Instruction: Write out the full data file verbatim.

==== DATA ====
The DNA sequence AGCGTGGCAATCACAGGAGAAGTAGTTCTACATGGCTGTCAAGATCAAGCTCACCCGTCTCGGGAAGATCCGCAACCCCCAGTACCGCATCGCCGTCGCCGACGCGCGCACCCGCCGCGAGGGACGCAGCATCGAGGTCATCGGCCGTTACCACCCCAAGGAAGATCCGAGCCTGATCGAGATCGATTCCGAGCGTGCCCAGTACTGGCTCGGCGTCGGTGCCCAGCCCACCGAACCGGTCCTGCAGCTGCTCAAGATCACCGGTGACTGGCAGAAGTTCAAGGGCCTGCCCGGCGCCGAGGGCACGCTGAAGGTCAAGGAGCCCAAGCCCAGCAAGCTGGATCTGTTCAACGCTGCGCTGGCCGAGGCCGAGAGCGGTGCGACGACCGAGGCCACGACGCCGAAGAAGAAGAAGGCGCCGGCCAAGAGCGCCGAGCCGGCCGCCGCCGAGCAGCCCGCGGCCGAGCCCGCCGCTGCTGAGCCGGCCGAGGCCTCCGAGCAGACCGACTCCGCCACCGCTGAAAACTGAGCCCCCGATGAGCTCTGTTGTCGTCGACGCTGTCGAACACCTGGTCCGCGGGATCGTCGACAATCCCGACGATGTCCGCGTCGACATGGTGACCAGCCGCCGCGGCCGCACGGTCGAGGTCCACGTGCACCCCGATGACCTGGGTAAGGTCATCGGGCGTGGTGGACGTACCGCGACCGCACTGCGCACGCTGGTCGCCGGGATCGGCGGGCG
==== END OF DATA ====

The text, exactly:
The DNA sequence AGCGTGGCAATCACAGGAGAAGTAGTTCTACATGGCTGTCAAGATCAAGCTCACCCGTCTCGGGAAGATCCGCAACCCCCAGTACCGCATCGCCGTCGCCGACGCGCGCACCCGCCGCGAGGGACGCAGCATCGAGGTCATCGGCCGTTACCACCCCAAGGAAGATCCGAGCCTGATCGAGATCGATTCCGAGCGTGCCCAGTACTGGCTCGGCGTCGGTGCCCAGCCCACCGAACCGGTCCTGCAGCTGCTCAAGATCACCGGTGACTGGCAGAAGTTCAAGGGCCTGCCCGGCGCCGAGGGCACGCTGAAGGTCAAGGAGCCCAAGCCCAGCAAGCTGGATCTGTTCAACGCTGCGCTGGCCGAGGCCGAGAGCGGTGCGACGACCGAGGCCACGACGCCGAAGAAGAAGAAGGCGCCGGCCAAGAGCGCCGAGCCGGCCGCCGCCGAGCAGCCCGCGGCCGAGCCCGCCGCTGCTGAGCCGGCCGAGGCCTCCGAGCAGACCGACTCCGCCACCGCTGAAAACTGAGCCCCCGATGAGCTCTGTTGTCGTCGACGCTGTCGAACACCTGGTCCGCGGGATCGTCGACAATCCCGACGATGTCCGCGTCGACATGGTGACCAGCCGCCGCGGCCGCACGGTCGAGGTCCACGTGCACCCCGATGACCTGGGTAAGGTCATCGGGCGTGGTGGACGTACCGCGACCGCACTGCGCACGCTGGTCGCCGGGATCGGCGGGCG